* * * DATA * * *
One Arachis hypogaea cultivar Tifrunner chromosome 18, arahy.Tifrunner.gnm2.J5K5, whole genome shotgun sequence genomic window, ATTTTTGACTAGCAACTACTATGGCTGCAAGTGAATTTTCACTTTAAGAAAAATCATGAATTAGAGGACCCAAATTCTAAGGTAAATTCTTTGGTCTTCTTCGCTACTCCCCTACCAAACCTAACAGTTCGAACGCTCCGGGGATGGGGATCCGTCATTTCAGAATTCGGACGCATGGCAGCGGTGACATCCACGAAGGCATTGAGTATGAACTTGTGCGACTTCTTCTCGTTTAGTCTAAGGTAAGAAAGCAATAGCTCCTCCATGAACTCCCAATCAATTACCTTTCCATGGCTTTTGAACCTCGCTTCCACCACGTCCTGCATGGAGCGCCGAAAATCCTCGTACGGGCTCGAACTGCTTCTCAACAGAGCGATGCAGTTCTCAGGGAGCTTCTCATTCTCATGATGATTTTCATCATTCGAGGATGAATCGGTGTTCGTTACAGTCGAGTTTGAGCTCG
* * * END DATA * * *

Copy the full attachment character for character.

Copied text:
One Arachis hypogaea cultivar Tifrunner chromosome 18, arahy.Tifrunner.gnm2.J5K5, whole genome shotgun sequence genomic window, ATTTTTGACTAGCAACTACTATGGCTGCAAGTGAATTTTCACTTTAAGAAAAATCATGAATTAGAGGACCCAAATTCTAAGGTAAATTCTTTGGTCTTCTTCGCTACTCCCCTACCAAACCTAACAGTTCGAACGCTCCGGGGATGGGGATCCGTCATTTCAGAATTCGGACGCATGGCAGCGGTGACATCCACGAAGGCATTGAGTATGAACTTGTGCGACTTCTTCTCGTTTAGTCTAAGGTAAGAAAGCAATAGCTCCTCCATGAACTCCCAATCAATTACCTTTCCATGGCTTTTGAACCTCGCTTCCACCACGTCCTGCATGGAGCGCCGAAAATCCTCGTACGGGCTCGAACTGCTTCTCAACAGAGCGATGCAGTTCTCAGGGAGCTTCTCATTCTCATGATGATTTTCATCATTCGAGGATGAATCGGTGTTCGTTACAGTCGAGTTTGAGCTCG